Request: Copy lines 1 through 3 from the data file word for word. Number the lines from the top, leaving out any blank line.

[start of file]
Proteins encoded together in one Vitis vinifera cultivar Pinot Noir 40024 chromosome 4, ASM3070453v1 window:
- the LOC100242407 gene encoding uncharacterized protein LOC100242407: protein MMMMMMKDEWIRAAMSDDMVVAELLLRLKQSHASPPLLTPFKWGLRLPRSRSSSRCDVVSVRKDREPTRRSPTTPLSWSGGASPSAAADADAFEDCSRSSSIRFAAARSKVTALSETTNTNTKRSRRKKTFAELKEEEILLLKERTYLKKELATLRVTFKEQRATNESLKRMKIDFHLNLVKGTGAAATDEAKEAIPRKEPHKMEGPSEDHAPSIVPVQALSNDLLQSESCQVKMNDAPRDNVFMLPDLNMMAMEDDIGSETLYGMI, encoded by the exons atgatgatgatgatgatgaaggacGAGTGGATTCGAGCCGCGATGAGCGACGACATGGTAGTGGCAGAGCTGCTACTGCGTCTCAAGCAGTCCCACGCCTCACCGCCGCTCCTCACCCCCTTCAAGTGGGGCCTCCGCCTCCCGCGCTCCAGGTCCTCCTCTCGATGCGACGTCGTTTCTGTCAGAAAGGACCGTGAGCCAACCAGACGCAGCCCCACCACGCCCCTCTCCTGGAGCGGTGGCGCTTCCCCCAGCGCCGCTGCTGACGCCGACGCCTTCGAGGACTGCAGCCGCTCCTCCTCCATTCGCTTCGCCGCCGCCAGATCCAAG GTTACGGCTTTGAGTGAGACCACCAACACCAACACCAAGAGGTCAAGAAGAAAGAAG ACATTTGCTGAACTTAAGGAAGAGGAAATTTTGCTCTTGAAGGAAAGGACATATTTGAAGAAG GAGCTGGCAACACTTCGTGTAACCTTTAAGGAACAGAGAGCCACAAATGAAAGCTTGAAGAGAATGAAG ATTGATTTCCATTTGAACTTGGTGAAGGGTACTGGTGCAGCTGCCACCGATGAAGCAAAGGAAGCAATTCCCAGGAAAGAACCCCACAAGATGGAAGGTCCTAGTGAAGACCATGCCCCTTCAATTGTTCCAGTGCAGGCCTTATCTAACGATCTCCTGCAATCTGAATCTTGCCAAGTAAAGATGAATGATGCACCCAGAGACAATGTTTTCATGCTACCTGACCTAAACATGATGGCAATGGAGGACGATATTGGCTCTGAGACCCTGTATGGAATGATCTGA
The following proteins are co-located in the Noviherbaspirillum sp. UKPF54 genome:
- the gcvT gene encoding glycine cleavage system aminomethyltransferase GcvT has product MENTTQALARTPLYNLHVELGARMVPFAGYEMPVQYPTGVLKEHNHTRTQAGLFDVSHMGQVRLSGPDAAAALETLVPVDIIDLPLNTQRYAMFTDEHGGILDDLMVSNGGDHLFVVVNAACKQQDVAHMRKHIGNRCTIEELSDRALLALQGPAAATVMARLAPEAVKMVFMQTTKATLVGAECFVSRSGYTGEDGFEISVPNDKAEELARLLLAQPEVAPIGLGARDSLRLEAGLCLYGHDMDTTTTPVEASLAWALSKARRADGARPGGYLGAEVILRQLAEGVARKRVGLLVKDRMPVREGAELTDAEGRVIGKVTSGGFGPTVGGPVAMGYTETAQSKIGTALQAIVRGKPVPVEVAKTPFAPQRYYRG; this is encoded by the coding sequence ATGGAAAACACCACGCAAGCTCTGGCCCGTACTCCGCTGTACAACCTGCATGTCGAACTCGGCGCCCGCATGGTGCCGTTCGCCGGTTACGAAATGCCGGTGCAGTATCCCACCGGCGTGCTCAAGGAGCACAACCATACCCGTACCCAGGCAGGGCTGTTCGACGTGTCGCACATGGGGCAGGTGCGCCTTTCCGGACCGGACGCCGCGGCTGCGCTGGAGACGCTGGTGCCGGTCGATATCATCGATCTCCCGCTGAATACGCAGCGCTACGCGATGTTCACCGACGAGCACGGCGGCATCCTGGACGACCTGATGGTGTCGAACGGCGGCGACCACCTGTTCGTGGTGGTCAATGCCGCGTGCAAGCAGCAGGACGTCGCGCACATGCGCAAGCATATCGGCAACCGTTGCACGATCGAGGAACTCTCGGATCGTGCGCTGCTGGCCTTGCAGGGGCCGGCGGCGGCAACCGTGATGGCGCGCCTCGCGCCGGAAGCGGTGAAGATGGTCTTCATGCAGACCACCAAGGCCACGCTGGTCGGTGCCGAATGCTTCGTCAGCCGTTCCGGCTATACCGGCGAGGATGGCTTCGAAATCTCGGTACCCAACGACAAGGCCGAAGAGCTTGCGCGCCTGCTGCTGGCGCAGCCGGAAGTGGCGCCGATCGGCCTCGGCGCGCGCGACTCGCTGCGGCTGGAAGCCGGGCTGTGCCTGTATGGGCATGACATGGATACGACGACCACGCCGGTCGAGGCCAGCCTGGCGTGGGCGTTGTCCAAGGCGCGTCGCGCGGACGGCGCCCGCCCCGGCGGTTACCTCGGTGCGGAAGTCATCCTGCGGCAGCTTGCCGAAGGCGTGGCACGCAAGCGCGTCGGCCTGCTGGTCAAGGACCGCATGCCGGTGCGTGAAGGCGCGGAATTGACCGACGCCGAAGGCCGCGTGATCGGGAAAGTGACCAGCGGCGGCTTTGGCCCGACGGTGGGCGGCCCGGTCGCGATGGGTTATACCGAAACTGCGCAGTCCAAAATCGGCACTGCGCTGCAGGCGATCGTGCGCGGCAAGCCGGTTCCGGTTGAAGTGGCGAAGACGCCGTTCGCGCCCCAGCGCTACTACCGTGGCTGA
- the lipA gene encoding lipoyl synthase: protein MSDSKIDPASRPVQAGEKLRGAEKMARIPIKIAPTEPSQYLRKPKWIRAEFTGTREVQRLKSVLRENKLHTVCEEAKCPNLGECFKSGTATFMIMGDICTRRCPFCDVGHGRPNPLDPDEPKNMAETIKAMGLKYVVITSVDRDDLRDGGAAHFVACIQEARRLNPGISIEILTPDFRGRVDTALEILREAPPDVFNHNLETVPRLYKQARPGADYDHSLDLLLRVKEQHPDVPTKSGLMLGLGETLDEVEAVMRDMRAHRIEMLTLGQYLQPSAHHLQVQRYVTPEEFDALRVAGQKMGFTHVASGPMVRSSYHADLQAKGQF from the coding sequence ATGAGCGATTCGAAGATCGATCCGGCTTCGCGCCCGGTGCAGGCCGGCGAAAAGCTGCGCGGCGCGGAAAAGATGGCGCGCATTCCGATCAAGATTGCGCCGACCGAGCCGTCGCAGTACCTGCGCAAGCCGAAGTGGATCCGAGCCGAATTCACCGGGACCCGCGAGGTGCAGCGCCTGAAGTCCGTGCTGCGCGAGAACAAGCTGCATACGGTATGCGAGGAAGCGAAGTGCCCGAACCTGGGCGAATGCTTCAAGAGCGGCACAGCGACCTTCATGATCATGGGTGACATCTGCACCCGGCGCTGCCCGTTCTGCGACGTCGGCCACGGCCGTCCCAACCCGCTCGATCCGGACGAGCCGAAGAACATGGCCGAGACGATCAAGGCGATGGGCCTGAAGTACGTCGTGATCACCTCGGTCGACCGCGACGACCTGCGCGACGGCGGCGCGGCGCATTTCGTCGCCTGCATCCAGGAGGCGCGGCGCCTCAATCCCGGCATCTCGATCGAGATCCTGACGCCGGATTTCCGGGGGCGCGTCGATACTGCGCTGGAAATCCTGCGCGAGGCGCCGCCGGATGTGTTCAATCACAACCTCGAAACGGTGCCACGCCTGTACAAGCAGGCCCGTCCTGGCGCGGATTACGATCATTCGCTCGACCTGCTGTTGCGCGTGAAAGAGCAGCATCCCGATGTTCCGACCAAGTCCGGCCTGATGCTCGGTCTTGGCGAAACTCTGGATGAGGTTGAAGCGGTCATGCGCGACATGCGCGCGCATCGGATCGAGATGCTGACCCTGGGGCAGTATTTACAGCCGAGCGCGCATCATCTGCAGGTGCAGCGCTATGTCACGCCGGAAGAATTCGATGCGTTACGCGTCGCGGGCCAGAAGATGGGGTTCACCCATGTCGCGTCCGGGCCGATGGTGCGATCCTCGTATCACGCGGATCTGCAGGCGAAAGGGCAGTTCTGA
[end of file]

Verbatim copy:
Proteins encoded together in one Vitis vinifera cultivar Pinot Noir 40024 chromosome 4, ASM3070453v1 window:
- the LOC100242407 gene encoding uncharacterized protein LOC100242407: protein MMMMMMKDEWIRAAMSDDMVVAELLLRLKQSHASPPLLTPFKWGLRLPRSRSSSRCDVVSVRKDREPTRRSPTTPLSWSGGASPSAAADADAFEDCSRSSSIRFAAARSKVTALSETTNTNTKRSRRKKTFAELKEEEILLLKERTYLKKELATLRVTFKEQRATNESLKRMKIDFHLNLVKGTGAAATDEAKEAIPRKEPHKMEGPSEDHAPSIVPVQALSNDLLQSESCQVKMNDAPRDNVFMLPDLNMMAMEDDIGSETLYGMI, encoded by the exons atgatgatgatgatgatgaaggacGAGTGGATTCGAGCCGCGATGAGCGACGACATGGTAGTGGCAGAGCTGCTACTGCGTCTCAAGCAGTCCCACGCCTCACCGCCGCTCCTCACCCCCTTCAAGTGGGGCCTCCGCCTCCCGCGCTCCAGGTCCTCCTCTCGATGCGACGTCGTTTCTGTCAGAAAGGACCGTGAGCCAACCAGACGCAGCCCCACCACGCCCCTCTCCTGGAGCGGTGGCGCTTCCCCCAGCGCCGCTGCTGACGCCGACGCCTTCGAGGACTGCAGCCGCTCCTCCTCCATTCGCTTCGCCGCCGCCAGATCCAAG GTTACGGCTTTGAGTGAGACCACCAACACCAACACCAAGAGGTCAAGAAGAAAGAAG ACATTTGCTGAACTTAAGGAAGAGGAAATTTTGCTCTTGAAGGAAAGGACATATTTGAAGAAG GAGCTGGCAACACTTCGTGTAACCTTTAAGGAACAGAGAGCCACAAATGAAAGCTTGAAGAGAATGAAG ATTGATTTCCATTTGAACTTGGTGAAGGGTACTGGTGCAGCTGCCACCGATGAAGCAAAGGAAGCAATTCCCAGGAAAGAACCCCACAAGATGGAAGGTCCTAGTGAAGACCATGCCCCTTCAATTGTTCCAGTGCAGGCCTTATCTAACGATCTCCTGCAATCTGAATCTTGCCAAGTAAAGATGAATGATGCACCCAGAGACAATGTTTTCATGCTACCTGACCTAAACATGATGGCAATGGAGGACGATATTGGCTCTGAGACCCTGTATGGAATGATCTGA
The following proteins are co-located in the Noviherbaspirillum sp. UKPF54 genome: